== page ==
Developing a Protein Scaffolding System for Rapid Enzyme Immobilization and Optimization of Enzyme Functions for Biocatalysis

Guoqiang Zhang, Timothy Johnston, Maureen B. Quin, Claudia Schmidt-Dannert

Research output: Contribution to journalArticlepeer-review

24 Scopus citations

Abstract

Immobilization of enzymes is required for most biocatalytic processes, but chemistries used in enzyme immobilization are limited and can be challenging. Genetically encoded protein-based biomaterials could provide easy-to-use immobilization platforms for biocatalysts. We recently developed a self-assembling protein scaffold that covalently immobilized SpyTagged enzymes by engineering the bacterial microcompartment protein EutM from Salmonella enterica with a SpyCatcher domain. We also identified a range of EutM homologues as robust protein nanostructures with diverse architectures and electrostatic surface properties. In this work, we created a modular immobilization platform with tunable surface properties by developing a toolbox of self-assembling, robust EutM-SpyCatcher scaffolds. Using an alcohol dehydrogenase as model biocatalyst, we show that the scaffolds improve enzyme activity and stability. This work provides a modular, easy-to-use immobilization system that can be tailored for the optimal function of biocatalysts of interest.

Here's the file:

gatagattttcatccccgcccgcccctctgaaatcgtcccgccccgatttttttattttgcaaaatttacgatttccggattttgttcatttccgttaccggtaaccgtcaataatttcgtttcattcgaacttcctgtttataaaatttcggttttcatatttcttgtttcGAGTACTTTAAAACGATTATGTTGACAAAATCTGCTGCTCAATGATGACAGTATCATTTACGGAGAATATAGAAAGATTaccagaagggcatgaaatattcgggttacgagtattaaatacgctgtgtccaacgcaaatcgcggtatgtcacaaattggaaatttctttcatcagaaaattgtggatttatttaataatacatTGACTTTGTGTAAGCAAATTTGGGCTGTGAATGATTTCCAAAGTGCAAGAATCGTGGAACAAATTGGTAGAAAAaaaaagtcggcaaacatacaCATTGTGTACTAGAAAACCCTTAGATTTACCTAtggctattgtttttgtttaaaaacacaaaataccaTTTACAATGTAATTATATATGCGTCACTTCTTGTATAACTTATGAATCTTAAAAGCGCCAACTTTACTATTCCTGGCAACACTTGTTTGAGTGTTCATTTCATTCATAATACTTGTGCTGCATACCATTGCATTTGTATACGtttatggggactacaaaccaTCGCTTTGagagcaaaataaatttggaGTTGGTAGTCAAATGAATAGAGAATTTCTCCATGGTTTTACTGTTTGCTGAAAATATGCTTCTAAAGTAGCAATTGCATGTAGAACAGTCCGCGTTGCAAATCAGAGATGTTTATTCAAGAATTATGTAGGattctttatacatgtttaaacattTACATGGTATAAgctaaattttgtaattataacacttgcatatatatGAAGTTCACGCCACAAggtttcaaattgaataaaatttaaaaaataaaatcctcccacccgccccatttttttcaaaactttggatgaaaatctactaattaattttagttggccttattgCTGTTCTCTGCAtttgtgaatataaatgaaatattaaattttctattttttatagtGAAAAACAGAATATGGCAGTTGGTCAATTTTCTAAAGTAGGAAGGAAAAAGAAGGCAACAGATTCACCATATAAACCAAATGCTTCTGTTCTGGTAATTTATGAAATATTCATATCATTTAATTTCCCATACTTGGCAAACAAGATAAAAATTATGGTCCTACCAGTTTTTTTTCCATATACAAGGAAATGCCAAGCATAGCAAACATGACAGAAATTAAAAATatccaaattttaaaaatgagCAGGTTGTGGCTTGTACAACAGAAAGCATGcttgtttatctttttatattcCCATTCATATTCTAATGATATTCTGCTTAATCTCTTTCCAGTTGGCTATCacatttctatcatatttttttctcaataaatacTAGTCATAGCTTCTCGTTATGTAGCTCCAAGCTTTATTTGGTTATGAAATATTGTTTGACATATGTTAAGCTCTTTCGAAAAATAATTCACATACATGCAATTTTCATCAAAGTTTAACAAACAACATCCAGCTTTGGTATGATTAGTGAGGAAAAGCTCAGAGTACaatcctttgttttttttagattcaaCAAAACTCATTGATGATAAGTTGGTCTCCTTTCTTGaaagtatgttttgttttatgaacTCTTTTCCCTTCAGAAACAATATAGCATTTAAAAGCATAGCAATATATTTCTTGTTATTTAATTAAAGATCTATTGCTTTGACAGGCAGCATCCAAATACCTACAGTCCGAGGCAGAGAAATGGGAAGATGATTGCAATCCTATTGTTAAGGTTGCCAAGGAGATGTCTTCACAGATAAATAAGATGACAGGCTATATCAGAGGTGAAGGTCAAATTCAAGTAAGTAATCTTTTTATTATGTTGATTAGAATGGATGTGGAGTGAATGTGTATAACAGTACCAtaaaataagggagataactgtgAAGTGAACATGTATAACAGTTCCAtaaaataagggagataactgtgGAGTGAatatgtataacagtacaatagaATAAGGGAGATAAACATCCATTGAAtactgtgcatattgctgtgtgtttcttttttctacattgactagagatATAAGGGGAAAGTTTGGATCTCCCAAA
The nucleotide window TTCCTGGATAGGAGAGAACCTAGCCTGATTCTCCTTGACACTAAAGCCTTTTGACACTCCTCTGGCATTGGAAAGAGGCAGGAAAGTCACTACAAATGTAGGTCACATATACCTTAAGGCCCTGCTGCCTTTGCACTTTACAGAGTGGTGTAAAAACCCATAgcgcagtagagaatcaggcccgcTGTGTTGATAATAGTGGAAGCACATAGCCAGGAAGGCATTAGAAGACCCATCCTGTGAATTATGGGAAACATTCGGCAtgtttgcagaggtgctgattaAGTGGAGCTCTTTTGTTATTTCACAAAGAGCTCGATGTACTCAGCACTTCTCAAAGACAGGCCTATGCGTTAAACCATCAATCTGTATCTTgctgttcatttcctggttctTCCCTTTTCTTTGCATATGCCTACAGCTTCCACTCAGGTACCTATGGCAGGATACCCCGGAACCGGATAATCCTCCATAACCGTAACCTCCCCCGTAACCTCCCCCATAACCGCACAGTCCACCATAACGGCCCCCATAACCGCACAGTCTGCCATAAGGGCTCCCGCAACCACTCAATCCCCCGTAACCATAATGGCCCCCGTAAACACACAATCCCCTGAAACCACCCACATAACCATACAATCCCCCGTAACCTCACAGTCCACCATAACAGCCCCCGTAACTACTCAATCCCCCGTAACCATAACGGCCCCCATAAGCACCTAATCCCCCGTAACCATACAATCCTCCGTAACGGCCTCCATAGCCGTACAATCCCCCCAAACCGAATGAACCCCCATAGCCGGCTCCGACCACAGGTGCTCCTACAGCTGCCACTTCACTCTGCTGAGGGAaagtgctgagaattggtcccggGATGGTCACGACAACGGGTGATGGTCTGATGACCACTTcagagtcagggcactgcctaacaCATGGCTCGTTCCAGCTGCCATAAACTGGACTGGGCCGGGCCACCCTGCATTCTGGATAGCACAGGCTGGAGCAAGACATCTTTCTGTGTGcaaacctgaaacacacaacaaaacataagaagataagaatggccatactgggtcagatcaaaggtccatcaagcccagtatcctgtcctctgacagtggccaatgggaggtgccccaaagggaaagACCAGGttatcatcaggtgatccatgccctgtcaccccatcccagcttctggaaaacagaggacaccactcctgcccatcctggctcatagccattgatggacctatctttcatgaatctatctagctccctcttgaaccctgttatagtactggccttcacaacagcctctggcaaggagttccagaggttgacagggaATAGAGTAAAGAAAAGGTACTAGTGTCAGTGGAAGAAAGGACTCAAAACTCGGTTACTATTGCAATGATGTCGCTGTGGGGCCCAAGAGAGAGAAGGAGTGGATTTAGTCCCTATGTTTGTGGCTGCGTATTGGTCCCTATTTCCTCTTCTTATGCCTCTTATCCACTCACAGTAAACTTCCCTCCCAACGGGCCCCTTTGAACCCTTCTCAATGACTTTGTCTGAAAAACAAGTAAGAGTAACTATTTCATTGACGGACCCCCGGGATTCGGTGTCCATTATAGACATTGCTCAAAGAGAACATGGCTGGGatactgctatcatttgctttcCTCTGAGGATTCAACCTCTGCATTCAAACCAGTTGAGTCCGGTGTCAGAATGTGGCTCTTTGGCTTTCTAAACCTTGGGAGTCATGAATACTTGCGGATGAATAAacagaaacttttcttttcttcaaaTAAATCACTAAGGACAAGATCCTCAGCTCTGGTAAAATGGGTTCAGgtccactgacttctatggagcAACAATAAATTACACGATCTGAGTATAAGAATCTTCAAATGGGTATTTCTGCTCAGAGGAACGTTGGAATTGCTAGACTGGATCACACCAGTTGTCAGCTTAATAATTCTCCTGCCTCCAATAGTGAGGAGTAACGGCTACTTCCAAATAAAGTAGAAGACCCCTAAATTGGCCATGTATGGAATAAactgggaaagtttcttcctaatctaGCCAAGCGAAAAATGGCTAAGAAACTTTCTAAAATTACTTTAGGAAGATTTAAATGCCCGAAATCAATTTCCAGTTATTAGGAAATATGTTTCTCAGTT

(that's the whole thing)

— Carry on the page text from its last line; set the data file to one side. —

Original languageEnglish (US)
Pages (from-to)1867-1876
Number of pages10
JournalACS Synthetic Biology
Volume8
Issue number8
DOIs
StatePublished - Aug 16 2019

Bibliographical note

Funding Information:
TEM imaging of scaffolds was conducted using equipment provided by University Imaging Center, University of Minnesota. This work was supported by funds provided by Defense Threat Reduction Agency Grant HDTRA1-15-0004 and Defense Advanced Research Projects Agency Contract HR0011-17-2-0038. T.J. was supported by funding from a Grand Challenge research award from the University of Minnesota.

Keywords

  • alcohol dehydrogenase
  • biocatalysis
  • enzyme
  • immobilization
  • protein scaffolds
  • synthetic biology

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